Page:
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Punto MX

Calle del General Pardinas, 40, Madrid, 28001, Spain

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This was my second visit to Punto MX, a place I was keen to return to since I was so impressed the first time. The restaurant is in a quiet street, with a bar area upstairs and the dining room itself in the basement. The room is smart, with wooden floor and white tablecloths, though lighting is a little gloomy in places; there is free Wi-Fi available.

The wine list starts as low as €16, with all but one wine priced under €59; sadly, the vintages were not listed. Fefinanes Albarino was €26 for a wine that retails at around €17, Jacquesson 735 champagne was €55, only a little more than the retail price, and Contador at €250 was again barely the retail price, depending on what vintage was actually on offer.

As at my previous visit, the guacamole was made to order at your table with a pestle and mortar, allowing you to adjust the proportion of coriander and lime to personal taste. This is the first clue that this not a regular Tex Mex restaurant.

The meal began with a dish that was entirely new to me. Tostada escamoles consisted of the larvae of the giant black Liometopum ant, which makes its home in the root systems of the agave plant. These were sautéed with herbs and chilli Serrano. The ant larvae (optimistically known as “desert caviar” or “insect caviar”- the dish must have its own PR agency) did not have a great deal of flavour other than a little nuttiness, and the main taste that came across was the chilli sauce.  The larvae were quite soft in texture. As my mental benchmark of ant larvae dishes is rather limited I won’t score the dish, but it was pleasant enough.

Next was bison dzik, a Mayan dish involving shredded meat, traditionally cooked in an underground oven. Here the meat was marinated with lime, mandarin and blood orange and served with crisp corn tortillas and chilli sauce. The tortillas were excellent, the meat tender and the lime gave some freshness to the dish (15/20).

Next was chilaquiles, a Mexican breakfast dish where corn tortillas are cut into quarters and lightly fried as the base of the dish. A slow cooked egg was placed on top of the base, resting in a sauce involving grilled onion, tomatoes and coriander, cream and morita chilli (smoked and dried jalapeno). This was a superb dish, the sauce vibrant and spicy, going really well with the egg, the fried tortilla providing a contrasting texture to the egg (16/20).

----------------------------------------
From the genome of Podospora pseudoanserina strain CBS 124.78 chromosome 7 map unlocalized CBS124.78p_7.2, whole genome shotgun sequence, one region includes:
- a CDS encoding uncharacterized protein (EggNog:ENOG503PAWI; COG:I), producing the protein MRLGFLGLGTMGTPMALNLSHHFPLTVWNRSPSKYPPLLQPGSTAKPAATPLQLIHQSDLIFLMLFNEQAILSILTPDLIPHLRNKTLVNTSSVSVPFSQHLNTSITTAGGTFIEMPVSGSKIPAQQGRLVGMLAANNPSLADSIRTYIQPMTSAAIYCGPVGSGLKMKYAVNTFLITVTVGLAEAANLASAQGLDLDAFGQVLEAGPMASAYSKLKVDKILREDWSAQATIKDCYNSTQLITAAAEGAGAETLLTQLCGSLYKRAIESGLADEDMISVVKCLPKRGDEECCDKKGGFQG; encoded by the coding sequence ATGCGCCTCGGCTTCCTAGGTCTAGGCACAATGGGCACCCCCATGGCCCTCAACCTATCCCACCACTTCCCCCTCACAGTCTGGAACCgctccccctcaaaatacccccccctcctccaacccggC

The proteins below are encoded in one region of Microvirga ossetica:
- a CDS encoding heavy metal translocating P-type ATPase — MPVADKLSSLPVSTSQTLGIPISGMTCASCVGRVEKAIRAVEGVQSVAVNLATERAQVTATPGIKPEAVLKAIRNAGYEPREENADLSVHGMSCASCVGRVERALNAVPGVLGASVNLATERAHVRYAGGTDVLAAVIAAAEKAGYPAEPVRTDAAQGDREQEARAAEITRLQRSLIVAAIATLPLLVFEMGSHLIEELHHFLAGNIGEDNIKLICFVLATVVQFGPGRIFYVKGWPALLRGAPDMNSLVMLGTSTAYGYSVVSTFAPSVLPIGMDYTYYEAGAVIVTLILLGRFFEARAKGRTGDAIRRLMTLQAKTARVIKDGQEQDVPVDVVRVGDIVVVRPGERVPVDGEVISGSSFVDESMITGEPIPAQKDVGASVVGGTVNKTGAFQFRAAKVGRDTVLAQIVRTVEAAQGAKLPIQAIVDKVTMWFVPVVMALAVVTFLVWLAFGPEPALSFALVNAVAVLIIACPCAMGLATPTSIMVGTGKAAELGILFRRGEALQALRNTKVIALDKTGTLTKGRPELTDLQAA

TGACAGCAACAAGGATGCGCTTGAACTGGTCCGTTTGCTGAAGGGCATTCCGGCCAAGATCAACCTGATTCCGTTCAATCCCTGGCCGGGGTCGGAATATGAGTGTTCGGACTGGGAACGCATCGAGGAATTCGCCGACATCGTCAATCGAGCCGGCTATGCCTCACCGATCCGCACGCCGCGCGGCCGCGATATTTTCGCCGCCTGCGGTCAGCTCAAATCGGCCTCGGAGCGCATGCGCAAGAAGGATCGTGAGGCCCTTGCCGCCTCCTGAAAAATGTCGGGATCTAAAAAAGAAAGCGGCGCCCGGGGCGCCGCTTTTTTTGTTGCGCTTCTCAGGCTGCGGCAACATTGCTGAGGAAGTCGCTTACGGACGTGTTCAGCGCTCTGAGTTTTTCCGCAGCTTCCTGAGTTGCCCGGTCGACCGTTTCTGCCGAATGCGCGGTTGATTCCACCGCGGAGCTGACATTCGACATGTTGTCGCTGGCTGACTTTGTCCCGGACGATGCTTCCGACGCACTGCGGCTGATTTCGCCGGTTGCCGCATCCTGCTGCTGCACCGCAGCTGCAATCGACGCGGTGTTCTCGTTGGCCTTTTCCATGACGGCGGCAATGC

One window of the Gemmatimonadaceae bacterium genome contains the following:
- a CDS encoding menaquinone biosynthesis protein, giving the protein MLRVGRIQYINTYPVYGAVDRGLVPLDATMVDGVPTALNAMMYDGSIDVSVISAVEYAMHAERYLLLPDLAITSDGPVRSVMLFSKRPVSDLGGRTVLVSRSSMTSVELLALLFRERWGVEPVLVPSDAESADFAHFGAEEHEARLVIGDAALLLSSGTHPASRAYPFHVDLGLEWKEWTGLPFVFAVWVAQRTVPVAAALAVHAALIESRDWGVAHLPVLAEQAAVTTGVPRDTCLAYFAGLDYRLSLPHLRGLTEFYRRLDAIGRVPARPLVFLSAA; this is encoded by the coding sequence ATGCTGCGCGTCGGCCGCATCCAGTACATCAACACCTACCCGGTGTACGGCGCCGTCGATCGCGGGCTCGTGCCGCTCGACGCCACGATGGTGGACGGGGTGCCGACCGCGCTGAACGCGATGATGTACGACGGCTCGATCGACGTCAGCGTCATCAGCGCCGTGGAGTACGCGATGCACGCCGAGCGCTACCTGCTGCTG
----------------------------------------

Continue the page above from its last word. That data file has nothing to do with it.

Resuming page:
Red tuna taco came with Serrano chili and lime salsa, the cubes of tuna of good quality, the taco excellent (14/20). The next tacos dish featured 90 day aged meat from a 14-year-old bullock from Galicia. Sirloin was used, served with Havanero chilli, coriander and onion. The beef had a lot of flavor and worked well (15/20). Sea bream with corn salt, onion, coriander, chives and chilli oil was interesting, the fish carefully cooked and the coating really lifting the flavour of the bream.

Cajeta is a crepe dish featuring goat milk candy. One crepe was crunchy and the other soft, served on a bed of pistachios with goat milk ice cream. This was a pretty and interesting dish (14/20). The coffee that finished the meal was apparently grown in Mexico itself. Service was charming throughout. The bill came to €102.80 (£84), but that was with a borderline insane amount of food. It would be entirely possible to have a meal for about half that. If you are ever in Madrid I would highly recommend Punto MX.

Further reviews: 13th Nov 2012

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  • Mark Bernstein

    3 years later and everything stated in this review applies and the restaurant seems to be getting better, indeed thriving. Some seemingly common dishes such as scallops in green chili are hauntingly good, the taste still capable of being present days latter. Go and go often.

  • juan

    useful